Being Coached Vs Being Trained


#1

I was asked recently if there was a difference between coaching a pitcher and training a pitcher.

The answer to that question is yes, there is a difference, a big difference.

Being coached as a pitcher has to do with what’s to be done after you get the ball in your hands.
Being trained as a pitcher as to do with what’s to be done before getting the ball in your hands.

Most amateur baseball deals with coaching, not training. At the college level however, this experience can take a dramatic turn. Training itineraries, both speculative and operative, can be a tough act to follow for those without discipline and dedication. It can be a rude awakening for some.

The main focus however is not so much the stress and pressure to perform, the higher you go, but to know what to do and how to deal with all the situations that encompass highly competitive play. These situations are just as much off the field happenstance as they are on the field.

Basically, a coaching staff is looking for more competency out of you at the higher levels. Ideally, your self control, game knowledge, self awareness, and skills command leaves less to others steering you and more to you steering yourself.

So, if you plan on being that type of performer that accepts this environment, start looking for training not just coaching, and here’s just one example of why: when you take the mound at all levels of this game, you’ll be holding 60%-70% of the defensive effort in your hand. In a “pure coaching” environment, you have all that responsibility - but none of the authority to use your judgement and skills to take hold of those percentages. When you’re in a training environment, your accepting the knowledge and the what-for-ever to use that knowledge to take full responsibility of those percentages. In short, less and less of the game plan actually comes from the bench and more and more comes from you.

It does take a bit getting use to.

Coach B.


#2

How right you are, Coach B.! There is indeed a humongous difference. I have seen a lot of pitchers, or wanna-be pitchers, who really have to go back to the basics, to square one, and learn the fundamentals, the basics. Unfortunately, I have seen a lot of this in the major leagues—“pitchers” who have to be sent down to rookie league or even instructional league to learn how to pitch, rather than just throw. And some of them, unfortunately, never catch on—either they don’t want to listen because they think they know it all, or else they were at the corner bar when the good Lord distributed the brains!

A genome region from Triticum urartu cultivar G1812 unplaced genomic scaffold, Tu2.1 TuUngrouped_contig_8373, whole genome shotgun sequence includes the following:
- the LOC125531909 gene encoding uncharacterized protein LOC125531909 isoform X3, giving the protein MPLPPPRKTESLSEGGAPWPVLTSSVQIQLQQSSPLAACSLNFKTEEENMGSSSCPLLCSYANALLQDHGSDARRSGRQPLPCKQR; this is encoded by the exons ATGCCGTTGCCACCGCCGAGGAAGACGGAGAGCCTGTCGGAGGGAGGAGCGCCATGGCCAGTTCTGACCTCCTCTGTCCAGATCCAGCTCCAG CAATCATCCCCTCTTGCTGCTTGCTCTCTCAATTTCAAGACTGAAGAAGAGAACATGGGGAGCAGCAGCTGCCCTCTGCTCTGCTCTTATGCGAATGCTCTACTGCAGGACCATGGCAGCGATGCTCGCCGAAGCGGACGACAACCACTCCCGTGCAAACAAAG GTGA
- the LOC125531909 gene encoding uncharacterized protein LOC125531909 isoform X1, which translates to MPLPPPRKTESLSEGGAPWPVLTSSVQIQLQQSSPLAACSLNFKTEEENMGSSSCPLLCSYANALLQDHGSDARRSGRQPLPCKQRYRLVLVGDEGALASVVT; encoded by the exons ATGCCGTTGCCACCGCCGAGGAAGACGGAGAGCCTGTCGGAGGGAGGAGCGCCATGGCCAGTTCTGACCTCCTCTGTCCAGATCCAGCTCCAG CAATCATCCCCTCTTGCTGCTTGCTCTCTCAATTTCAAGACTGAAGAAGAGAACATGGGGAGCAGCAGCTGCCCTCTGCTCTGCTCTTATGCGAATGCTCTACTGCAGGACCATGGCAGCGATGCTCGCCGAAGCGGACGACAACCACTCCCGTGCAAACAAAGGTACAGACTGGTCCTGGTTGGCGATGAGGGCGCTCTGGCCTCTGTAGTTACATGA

Believe me, nothing beats good solid instruction. And even if one does know the basics, the fundamentals, there are things that have to be learned. I remember how when I started out, I was pretty good, won a lot of games and saved others, but when I met Ed Lopat I realized there was much more I needed to know, and he was ready and willing to take me in hand, show me things, refine my pitches and teach me a lot of advanced stuff he felt I needed to know. I liked and respected him, and I listened to him. And I became a better pitcher as a result.
Look what happened with Whitey Ford. He was good—very good—but he was a thrower who thought he knew it all, and it took Lopat to convince him that such was not the case. Eventually Ford listened to him, and he learned, and he became a top pitcher. :slight_smile: 8)